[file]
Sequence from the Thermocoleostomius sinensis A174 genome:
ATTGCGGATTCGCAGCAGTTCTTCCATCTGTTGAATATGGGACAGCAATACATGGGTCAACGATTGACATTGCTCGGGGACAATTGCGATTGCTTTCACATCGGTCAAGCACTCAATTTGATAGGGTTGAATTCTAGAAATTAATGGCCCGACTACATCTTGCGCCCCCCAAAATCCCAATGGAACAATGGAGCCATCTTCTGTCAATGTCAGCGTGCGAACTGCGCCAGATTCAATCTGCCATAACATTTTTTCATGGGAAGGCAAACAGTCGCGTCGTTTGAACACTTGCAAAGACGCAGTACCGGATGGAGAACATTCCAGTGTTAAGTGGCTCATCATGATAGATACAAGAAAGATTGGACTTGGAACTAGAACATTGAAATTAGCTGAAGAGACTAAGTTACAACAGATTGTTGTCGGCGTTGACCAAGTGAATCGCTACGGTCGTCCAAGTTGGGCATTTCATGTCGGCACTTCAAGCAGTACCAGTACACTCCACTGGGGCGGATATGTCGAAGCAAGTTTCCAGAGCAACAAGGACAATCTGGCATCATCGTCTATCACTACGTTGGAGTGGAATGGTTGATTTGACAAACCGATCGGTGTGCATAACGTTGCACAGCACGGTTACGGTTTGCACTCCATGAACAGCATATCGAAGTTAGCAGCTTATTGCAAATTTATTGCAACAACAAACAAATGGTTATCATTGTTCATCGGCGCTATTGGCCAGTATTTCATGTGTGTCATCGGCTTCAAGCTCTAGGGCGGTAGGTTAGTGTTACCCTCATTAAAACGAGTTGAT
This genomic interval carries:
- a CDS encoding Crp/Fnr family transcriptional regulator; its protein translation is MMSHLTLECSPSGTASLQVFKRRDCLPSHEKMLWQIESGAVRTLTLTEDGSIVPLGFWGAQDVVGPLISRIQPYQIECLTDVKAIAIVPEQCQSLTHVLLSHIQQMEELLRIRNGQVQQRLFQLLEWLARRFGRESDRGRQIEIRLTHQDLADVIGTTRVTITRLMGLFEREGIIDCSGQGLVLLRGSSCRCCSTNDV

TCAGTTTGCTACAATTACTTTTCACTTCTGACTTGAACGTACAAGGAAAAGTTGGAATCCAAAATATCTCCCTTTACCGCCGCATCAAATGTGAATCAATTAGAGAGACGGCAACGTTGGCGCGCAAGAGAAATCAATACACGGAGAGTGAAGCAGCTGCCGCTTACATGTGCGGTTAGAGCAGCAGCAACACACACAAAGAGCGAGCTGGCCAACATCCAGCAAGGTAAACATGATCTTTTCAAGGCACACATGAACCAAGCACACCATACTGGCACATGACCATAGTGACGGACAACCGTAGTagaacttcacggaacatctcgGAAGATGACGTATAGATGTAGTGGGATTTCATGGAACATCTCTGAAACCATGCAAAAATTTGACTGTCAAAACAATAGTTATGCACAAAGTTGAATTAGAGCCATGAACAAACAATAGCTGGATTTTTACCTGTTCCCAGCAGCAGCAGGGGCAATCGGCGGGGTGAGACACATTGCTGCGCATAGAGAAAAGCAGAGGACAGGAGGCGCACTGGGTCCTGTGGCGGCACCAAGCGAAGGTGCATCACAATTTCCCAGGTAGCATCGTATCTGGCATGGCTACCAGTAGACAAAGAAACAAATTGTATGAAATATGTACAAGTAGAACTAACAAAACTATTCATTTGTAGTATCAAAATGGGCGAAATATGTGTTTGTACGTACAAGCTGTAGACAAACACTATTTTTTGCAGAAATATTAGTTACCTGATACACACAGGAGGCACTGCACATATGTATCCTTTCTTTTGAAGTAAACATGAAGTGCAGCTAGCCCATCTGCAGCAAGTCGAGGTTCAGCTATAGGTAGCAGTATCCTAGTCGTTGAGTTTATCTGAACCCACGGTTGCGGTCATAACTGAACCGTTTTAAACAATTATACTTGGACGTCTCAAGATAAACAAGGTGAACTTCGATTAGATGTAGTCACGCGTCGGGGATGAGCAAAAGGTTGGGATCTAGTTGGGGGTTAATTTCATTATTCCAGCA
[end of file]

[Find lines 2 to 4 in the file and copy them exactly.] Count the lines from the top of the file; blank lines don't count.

ATTGCGGATTCGCAGCAGTTCTTCCATCTGTTGAATATGGGACAGCAATACATGGGTCAACGATTGACATTGCTCGGGGACAATTGCGATTGCTTTCACATCGGTCAAGCACTCAATTTGATAGGGTTGAATTCTAGAAATTAATGGCCCGACTACATCTTGCGCCCCCCAAAATCCCAATGGAACAATGGAGCCATCTTCTGTCAATGTCAGCGTGCGAACTGCGCCAGATTCAATCTGCCATAACATTTTTTCATGGGAAGGCAAACAGTCGCGTCGTTTGAACACTTGCAAAGACGCAGTACCGGATGGAGAACATTCCAGTGTTAAGTGGCTCATCATGATAGATACAAGAAAGATTGGACTTGGAACTAGAACATTGAAATTAGCTGAAGAGACTAAGTTACAACAGATTGTTGTCGGCGTTGACCAAGTGAATCGCTACGGTCGTCCAAGTTGGGCATTTCATGTCGGCACTTCAAGCAGTACCAGTACACTCCACTGGGGCGGATATGTCGAAGCAAGTTTCCAGAGCAACAAGGACAATCTGGCATCATCGTCTATCACTACGTTGGAGTGGAATGGTTGATTTGACAAACCGATCGGTGTGCATAACGTTGCACAGCACGGTTACGGTTTGCACTCCATGAACAGCATATCGAAGTTAGCAGCTTATTGCAAATTTATTGCAACAACAAACAAATGGTTATCATTGTTCATCGGCGCTATTGGCCAGTATTTCATGTGTGTCATCGGCTTCAAGCTCTAGGGCGGTAGGTTAGTGTTACCCTCATTAAAACGAGTTGAT
This genomic interval carries:
- a CDS encoding Crp/Fnr family transcriptional regulator; its protein translation is MMSHLTLECSPSGTASLQVFKRRDCLPSHEKMLWQIESGAVRTLTLTEDGSIVPLGFWGAQDVVGPLISRIQPYQIECLTDVKAIAIVPEQCQSLTHVLLSHIQQMEELLRIRNGQVQQRLFQLLEWLARRFGRESDRGRQIEIRLTHQDLADVIGTTRVTITRLMGLFEREGIIDCSGQGLVLLRGSSCRCCSTNDV